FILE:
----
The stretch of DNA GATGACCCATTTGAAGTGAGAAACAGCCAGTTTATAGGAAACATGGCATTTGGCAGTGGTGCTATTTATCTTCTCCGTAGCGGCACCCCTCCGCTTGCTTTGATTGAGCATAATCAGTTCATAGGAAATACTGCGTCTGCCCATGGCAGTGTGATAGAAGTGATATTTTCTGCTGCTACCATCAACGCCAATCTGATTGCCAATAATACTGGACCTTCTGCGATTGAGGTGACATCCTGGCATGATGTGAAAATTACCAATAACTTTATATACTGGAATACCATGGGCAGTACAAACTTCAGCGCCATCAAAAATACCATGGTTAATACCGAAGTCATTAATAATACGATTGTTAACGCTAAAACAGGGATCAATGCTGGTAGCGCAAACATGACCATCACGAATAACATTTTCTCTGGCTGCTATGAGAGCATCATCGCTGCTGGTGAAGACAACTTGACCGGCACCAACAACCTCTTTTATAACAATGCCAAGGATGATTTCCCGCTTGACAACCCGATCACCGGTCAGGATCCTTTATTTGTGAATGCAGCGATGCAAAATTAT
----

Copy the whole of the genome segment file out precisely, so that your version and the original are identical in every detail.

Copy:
The stretch of DNA GATGACCCATTTGAAGTGAGAAACAGCCAGTTTATAGGAAACATGGCATTTGGCAGTGGTGCTATTTATCTTCTCCGTAGCGGCACCCCTCCGCTTGCTTTGATTGAGCATAATCAGTTCATAGGAAATACTGCGTCTGCCCATGGCAGTGTGATAGAAGTGATATTTTCTGCTGCTACCATCAACGCCAATCTGATTGCCAATAATACTGGACCTTCTGCGATTGAGGTGACATCCTGGCATGATGTGAAAATTACCAATAACTTTATATACTGGAATACCATGGGCAGTACAAACTTCAGCGCCATCAAAAATACCATGGTTAATACCGAAGTCATTAATAATACGATTGTTAACGCTAAAACAGGGATCAATGCTGGTAGCGCAAACATGACCATCACGAATAACATTTTCTCTGGCTGCTATGAGAGCATCATCGCTGCTGGTGAAGACAACTTGACCGGCACCAACAACCTCTTTTATAACAATGCCAAGGATGATTTCCCGCTTGACAACCCGATCACCGGTCAGGATCCTTTATTTGTGAATGCAGCGATGCAAAATTAT